Why Teachers Should Almost Always Be Calm
Like most Americans, I associate success with passion and intensity. The Detroit Pistons of my youth would have never won back-to-back championships without the intensity of Isiah Thomas and Bill Laimbeer. Indiana basketball would have never been Indiana basketball without the passion of coach Bobby Knight. Fiery speeches never cease to motivate me, whether delivered in person or on the silver screen. I admire outward displays of passion.
This belief shaped my early years of teaching. I enthusiastically presented a lesson one moment, snapped angrily at misbehaving students the next, and passionately motivated my students to do their best on even mundane tasks. To be any good, I reasoned, I had to be intense. I had to bring it every day! Every lesson! I needed to be, as Anton Chekhov said, “an actor, an artist, passionately in love” with my work.
I have since come to believe that I was wrong. I now believe it is far better to spend nearly all of my teaching day in a consistent state of CALM. In fact, I try to be calm 90% of the time.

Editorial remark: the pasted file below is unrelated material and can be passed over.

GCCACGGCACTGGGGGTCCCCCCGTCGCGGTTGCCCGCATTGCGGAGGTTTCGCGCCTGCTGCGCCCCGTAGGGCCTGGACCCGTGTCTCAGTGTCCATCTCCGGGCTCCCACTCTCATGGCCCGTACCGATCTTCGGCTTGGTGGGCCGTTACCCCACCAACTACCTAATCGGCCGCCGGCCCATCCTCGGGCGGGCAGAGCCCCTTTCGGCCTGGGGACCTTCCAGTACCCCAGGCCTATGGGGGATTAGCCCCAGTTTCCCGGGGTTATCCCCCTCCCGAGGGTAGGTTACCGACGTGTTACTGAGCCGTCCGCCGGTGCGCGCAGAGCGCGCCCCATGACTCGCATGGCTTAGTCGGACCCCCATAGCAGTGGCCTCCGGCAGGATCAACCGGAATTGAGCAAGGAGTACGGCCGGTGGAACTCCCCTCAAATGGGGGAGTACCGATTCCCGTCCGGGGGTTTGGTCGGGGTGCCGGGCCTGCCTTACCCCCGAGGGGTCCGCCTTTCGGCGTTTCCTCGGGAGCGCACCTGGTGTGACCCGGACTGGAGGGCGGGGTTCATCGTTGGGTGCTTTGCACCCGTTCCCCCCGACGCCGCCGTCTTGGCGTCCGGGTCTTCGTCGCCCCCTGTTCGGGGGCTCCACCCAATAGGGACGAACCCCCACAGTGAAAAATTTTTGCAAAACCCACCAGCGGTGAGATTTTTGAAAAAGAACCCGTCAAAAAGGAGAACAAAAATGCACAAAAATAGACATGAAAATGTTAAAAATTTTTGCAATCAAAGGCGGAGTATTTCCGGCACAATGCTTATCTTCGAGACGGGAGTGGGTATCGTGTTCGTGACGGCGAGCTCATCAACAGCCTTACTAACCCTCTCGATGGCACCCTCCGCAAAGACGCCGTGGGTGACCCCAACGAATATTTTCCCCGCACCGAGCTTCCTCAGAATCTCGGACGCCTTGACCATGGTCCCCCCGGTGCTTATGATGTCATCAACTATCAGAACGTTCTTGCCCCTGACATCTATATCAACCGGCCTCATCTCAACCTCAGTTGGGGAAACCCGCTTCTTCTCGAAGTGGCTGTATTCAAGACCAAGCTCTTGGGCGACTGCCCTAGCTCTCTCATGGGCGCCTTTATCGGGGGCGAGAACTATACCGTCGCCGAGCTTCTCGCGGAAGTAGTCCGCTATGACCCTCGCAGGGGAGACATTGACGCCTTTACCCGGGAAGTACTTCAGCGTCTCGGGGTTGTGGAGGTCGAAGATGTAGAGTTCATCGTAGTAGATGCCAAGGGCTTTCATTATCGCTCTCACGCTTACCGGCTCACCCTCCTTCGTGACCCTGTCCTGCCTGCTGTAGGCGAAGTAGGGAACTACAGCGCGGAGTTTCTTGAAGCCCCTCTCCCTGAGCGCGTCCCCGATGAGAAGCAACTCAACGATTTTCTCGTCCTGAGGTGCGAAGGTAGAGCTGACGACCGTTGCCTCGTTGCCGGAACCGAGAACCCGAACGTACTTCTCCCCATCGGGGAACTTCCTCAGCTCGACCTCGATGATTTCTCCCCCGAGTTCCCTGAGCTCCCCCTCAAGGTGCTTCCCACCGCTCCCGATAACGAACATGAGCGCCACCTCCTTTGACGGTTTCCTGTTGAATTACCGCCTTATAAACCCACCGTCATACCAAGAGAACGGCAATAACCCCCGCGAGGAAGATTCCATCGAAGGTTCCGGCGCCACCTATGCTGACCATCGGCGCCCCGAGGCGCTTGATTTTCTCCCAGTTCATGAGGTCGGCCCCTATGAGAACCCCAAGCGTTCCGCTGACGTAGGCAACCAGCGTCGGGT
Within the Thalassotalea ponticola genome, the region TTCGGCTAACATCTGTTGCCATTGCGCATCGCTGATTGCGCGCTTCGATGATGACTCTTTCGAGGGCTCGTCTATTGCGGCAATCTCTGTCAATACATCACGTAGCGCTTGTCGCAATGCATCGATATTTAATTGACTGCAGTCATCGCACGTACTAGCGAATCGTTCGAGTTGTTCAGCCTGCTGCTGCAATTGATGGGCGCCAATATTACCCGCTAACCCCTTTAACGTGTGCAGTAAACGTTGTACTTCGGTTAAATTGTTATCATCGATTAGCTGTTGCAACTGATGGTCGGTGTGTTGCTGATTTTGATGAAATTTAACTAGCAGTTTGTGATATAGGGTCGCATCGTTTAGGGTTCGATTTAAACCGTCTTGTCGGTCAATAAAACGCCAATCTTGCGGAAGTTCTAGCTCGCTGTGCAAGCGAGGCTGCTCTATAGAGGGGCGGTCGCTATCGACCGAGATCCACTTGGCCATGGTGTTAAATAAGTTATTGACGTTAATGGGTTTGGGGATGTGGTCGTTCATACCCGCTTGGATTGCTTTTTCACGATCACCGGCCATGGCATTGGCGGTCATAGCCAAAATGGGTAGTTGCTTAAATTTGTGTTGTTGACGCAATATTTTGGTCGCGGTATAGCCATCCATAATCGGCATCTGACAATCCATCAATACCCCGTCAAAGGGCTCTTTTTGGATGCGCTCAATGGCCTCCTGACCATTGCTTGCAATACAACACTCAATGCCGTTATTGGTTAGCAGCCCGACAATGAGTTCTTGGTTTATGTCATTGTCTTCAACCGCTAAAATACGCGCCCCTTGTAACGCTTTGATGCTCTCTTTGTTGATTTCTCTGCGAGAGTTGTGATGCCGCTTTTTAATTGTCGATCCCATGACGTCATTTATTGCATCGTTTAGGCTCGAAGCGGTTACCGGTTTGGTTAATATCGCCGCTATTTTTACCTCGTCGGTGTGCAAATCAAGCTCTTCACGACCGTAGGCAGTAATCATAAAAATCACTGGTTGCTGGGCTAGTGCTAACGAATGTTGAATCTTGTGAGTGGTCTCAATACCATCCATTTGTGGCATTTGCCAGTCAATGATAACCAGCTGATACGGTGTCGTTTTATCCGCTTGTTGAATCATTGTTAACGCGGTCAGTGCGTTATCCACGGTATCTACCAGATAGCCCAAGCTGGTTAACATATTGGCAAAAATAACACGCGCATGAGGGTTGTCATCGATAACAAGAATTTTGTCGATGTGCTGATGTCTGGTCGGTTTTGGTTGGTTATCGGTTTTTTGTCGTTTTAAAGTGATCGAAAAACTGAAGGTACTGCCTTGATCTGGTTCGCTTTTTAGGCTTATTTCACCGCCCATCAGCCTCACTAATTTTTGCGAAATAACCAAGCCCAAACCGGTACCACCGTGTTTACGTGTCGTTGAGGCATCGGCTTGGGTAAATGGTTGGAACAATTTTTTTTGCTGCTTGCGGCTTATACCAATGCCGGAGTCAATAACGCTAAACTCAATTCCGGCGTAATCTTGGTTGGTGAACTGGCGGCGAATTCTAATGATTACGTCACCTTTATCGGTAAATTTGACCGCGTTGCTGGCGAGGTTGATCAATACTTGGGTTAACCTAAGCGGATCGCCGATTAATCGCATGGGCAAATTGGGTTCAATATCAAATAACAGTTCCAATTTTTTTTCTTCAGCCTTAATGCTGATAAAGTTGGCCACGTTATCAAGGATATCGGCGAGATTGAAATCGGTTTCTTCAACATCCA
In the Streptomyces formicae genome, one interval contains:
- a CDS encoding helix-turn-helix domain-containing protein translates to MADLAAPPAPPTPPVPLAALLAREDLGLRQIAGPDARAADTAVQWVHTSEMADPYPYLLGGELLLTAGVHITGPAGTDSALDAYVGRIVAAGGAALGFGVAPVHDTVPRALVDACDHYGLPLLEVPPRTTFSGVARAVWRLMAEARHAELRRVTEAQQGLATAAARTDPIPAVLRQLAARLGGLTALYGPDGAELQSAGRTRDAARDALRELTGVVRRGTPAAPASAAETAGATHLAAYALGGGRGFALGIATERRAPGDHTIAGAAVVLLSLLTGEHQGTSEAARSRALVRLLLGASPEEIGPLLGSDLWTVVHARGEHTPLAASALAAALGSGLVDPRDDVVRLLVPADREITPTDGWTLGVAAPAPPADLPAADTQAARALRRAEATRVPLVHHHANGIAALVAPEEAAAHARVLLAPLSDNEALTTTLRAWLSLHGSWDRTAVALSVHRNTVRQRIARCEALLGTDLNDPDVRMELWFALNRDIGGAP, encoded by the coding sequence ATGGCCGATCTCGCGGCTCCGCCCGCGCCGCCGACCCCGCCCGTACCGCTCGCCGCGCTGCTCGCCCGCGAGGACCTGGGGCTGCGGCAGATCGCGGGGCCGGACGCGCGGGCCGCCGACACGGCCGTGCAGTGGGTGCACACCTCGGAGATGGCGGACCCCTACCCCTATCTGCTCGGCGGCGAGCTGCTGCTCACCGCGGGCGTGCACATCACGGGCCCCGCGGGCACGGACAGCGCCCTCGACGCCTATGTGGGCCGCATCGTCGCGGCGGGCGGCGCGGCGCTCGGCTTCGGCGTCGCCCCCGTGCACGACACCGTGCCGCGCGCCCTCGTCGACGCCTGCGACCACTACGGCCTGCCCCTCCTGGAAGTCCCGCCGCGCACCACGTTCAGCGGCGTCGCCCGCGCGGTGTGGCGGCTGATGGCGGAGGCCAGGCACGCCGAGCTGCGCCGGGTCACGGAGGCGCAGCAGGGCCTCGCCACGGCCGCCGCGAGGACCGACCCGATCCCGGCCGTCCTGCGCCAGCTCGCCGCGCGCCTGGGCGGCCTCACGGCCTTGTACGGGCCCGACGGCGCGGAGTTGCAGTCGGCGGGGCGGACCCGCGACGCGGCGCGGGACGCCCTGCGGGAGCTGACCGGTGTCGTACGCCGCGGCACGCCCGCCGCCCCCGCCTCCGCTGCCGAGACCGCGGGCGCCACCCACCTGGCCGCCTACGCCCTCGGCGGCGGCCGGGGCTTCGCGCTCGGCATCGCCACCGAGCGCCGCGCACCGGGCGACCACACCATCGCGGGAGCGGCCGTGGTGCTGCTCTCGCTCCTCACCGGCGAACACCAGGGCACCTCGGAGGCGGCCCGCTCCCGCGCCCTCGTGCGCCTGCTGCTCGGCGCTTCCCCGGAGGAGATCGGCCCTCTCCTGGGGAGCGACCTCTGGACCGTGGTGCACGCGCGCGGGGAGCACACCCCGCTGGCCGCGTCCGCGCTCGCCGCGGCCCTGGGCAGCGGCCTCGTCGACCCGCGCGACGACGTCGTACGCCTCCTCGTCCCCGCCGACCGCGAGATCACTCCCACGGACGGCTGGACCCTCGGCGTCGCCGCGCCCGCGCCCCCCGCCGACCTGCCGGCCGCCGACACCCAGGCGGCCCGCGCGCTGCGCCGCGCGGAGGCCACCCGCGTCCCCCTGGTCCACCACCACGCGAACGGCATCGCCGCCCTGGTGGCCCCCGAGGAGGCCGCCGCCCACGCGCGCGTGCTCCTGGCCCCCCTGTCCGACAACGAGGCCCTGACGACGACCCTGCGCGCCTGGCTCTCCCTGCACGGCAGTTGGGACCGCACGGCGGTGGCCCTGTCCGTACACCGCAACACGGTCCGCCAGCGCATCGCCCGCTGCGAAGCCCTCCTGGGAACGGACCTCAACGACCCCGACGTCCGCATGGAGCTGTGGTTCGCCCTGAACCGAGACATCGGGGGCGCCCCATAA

In my article Why Teachers Are So Tired, I talked about four things that exhaust us: making too many decisions, using willpower, experiencing high-intensity emotions, and worrying.
High-intensity emotions wear you out because they activate your body’s fight-or-flight response system. Your heart rate rises, your sweat glands activate, you startle easier. This happens regardless of whether your high-intensity emotions are positive or negative. So getting angry at Billy for sticking a straw up his nose for the third time is just as draining as passionately introducing a lesson on fractions.
There are many teachers (and non-teachers like Chekhov) who believe that the only way to be a good teacher is to be intensely passionate, to put on a show! If I suggested to Dave Burgess that it’s better to be calm than intense, he’d likely throw his book, Teach Like a Pirate, at me. Certainly, there are some teachers who can maintain a high amount of energy class after class, day after day. The rest of us are tired just thinking about it.
A calm teacher benefits herself and her students in many ways. First, students tend to reflect their teachers. Calm teachers lead to calm classes, and calm classes allow for more focused work. When was the last time you tried to concentrate while feeling intense emotion? It’s not easy. In fact, brain-imaging research shows that when we are feeling intense emotions, our amygdalas activate. We need to then use other parts of our brain to calm ourselves enough to get our work done. Think of the last time you learned something new. Did you pump yourself up with some AC/DC? Did you do fifty jumping jacks to Why Teachers Should Almost Always Be Calm - Teacher Habits: